by Robert Seutter, columnist
Krypton Radio visited the Steampunk LA event, Saturday June 21, 2014, in downtown Los Angeles. When we say downtown, we literally mean downtown. The event was held at 333 Live, in a multi-level building, the interior of which hearkens back to the days of disco, and it’s right next to the skyscrapers downtown.
Steampunk LA is the brainchild of four motivated people, Peter Coro, Patty Garcia, Sketch, and Deadmundo, and this was their second annual event. Most steampunk events have a theme (Old West, Queen Mary, etc.) and this one was no exception. Steampunk LA focused on art and expression in a variety of mediums. And in this regard, they did really well. Sketch and Deadmundo work in a variety of artistic circles and produce other events as well. Peter and Patty (of SteamCat Evolutions) helped bring their Steampunk connections to the mix as well. One of their goals was to get the various artistic communities they know from other cultural events to create with a Los Angeles steampunk vibe, and they were very successful. In particular, there was a lot of new Latin-influenced art, Day of the Dead, Goth, Rockabilly, and other maker-style elements infused in many of the displays and merchant wares offered at the event.
On the stage, the first band up was Sammy and the Addiction, who did a great job of bringing the energy. Their music was a nice driving fusion of Americana-rock (think Squirrel Nut Zippers meets The Pogues) and Sammy brought some great vocals with a lot heart. Their drummer, David Cisneros, had a drum solo that had the whole room cheering. I hope we see them again.
There was an interesting magic act by Pop Haydn, who was officially steam punk before there was steam punk. In the fact that according to him, he’s from the year 1910, and just doing a bit of showmanship here and there just to get by. It took a bit for the crowd to focus, but by the time he got out his matter transmitter and some of his other tricks, the audience was enthralled by a great display of classic showmanship. He’s got a newfangled website that displays some of his ingenuity, or look for him at the Magic Castle where he is a regular.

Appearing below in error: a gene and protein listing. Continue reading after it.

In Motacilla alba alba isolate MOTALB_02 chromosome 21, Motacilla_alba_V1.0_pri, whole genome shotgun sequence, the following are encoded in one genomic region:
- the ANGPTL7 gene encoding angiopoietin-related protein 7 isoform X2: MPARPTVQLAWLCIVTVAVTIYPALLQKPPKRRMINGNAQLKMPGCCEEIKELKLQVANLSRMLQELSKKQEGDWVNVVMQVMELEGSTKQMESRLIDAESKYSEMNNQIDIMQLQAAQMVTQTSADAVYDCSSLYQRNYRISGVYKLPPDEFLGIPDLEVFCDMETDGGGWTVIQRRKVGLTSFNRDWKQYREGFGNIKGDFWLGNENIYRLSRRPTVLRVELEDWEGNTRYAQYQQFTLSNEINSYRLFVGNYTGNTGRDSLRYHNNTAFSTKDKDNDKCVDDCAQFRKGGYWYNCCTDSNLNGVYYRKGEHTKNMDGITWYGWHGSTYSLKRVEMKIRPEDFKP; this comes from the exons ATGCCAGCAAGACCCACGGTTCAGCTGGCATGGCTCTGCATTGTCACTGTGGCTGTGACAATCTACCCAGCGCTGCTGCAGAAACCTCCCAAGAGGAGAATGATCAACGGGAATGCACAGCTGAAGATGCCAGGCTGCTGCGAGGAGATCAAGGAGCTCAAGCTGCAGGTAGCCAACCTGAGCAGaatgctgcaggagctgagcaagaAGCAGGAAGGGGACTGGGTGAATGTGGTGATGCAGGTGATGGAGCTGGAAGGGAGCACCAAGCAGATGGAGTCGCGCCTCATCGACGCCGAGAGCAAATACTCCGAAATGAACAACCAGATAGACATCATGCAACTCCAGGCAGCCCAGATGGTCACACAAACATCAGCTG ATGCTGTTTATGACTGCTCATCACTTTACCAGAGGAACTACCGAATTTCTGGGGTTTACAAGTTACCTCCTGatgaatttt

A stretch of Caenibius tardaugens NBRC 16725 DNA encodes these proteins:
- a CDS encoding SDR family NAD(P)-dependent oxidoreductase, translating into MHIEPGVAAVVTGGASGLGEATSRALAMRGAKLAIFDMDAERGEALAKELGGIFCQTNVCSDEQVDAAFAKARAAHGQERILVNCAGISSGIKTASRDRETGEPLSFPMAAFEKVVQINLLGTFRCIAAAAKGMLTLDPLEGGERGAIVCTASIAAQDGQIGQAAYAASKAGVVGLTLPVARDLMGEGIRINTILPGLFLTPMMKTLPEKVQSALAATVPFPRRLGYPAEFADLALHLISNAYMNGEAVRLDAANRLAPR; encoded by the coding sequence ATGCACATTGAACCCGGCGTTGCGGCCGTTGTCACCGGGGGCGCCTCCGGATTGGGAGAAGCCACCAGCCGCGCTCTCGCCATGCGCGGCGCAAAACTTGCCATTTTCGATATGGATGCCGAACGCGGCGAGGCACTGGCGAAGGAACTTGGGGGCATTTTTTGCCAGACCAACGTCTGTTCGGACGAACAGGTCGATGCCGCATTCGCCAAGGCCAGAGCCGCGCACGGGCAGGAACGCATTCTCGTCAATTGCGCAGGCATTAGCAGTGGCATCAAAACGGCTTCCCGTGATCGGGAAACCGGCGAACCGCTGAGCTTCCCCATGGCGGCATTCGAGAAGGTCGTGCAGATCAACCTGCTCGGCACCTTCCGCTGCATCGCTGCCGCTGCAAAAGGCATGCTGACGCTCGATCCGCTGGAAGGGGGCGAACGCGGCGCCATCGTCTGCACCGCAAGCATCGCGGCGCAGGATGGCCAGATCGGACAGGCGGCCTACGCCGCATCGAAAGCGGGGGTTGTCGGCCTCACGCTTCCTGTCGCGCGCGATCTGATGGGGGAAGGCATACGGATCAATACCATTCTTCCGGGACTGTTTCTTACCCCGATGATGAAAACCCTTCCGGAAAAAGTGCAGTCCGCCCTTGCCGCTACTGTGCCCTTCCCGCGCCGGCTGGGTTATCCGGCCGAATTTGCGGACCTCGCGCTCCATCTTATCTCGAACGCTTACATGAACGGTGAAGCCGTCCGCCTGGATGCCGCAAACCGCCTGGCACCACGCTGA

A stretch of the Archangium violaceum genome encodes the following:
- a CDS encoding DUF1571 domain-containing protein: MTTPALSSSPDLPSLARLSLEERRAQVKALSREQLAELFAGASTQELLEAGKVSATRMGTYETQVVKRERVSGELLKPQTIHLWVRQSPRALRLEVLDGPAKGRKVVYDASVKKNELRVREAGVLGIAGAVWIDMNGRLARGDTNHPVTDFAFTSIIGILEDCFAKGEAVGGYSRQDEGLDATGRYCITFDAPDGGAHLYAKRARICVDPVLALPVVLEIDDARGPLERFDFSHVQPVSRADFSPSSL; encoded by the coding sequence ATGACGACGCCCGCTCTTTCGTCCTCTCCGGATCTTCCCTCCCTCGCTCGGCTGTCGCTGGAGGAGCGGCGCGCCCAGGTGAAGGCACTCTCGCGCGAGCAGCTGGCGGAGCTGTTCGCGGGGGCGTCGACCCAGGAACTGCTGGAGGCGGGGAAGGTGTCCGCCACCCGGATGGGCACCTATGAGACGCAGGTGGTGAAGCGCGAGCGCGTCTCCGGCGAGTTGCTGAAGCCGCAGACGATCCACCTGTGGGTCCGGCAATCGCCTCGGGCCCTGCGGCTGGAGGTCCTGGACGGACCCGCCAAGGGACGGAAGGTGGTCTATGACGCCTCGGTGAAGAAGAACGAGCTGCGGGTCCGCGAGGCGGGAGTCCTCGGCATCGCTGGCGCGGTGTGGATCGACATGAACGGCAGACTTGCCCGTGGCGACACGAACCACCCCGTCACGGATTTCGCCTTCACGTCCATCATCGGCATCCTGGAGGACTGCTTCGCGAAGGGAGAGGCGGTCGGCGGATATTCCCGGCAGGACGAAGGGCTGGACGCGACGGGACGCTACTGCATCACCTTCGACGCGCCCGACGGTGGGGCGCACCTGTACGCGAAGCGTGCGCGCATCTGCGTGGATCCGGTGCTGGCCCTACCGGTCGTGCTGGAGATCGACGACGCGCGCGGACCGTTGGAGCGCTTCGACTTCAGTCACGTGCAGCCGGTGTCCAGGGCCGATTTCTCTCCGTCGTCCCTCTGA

Following Pop Haydn, Noah and the Megafauna took the stage. It took a while for the sound check, but they had an eight-piece band with a wide variety of instruments. A bit hard to describe musically, but try “gypsy-jazz-swing-meets-retro.” It was music that pulled you into a groove that spoke of torch songs and hip bars long ago. While I loved their ballads, I think the audience was hoping for more energetic numbers. Still, great stuff and all and all.
All throughout the night, there was face painting, plus the audience was treated to a lovely fan-dancer demo. Finally, the evening was capped off with a Steam Powered Giraffe Concert. The SPG crew did a solid show, complete with a funny serenade to James of GeekShot Photography by Rabbit. By the end of the evening, the SPG fans were clustered around the stage and enjoying every minute. One nice thing about this event was that the SPG folks were wonderfully accessible, and had plenty of time to chat and take photos with their fans, who truly appreciated it.
The down points of the evening were the 333 Live staff and facilities. The security people refused to let people with stamps come and go as they pleased. This was bad mojo for the Steampunk crowd, especially for an event that lasted eight hours. Steampunk players often have costume changes, and they need to come and go. Instead, customers were treated like people trying to rush a concert, which is unusual since the Steampunk community is extraordinarily polite, and it put a cramp on the whole evening.
Likewise, the small food service table they had was not capable of handling the large crowd, and the upstairs was open to the street. While this may have been scenic, the upstairs temps ran up into some very humid 80s and 90s, and the cosplayers were melting. The merchants and artists endured stoically but not happily.
Later on, the problems were compounded by the 333 management deciding to rent another room upstairs out to an 80s DJ. So while the SPG performers were moving through a lot of their spoken-word comedy bits, there was a steady thumpa-thumpa hammering down from on high. The Steam Powered Giraffe team soldiered on like the veterans of busking they are. If you are an event producer, I would think long and hard about using 333 Live as a venue.
Overall, I would like to give a shout-out and kudos to the Steampunk LA team and their volunteers. They did a great job with all the art and entertainment. I think there might be many opportunities for breakaway entertainment in other rooms, classes, and so on. But L.A. needs events like Steampunk LA to help many Los Angeles artists and Steampunk/Alternative Culture aficionados to bring what is wonderful about their community to the rest of the world.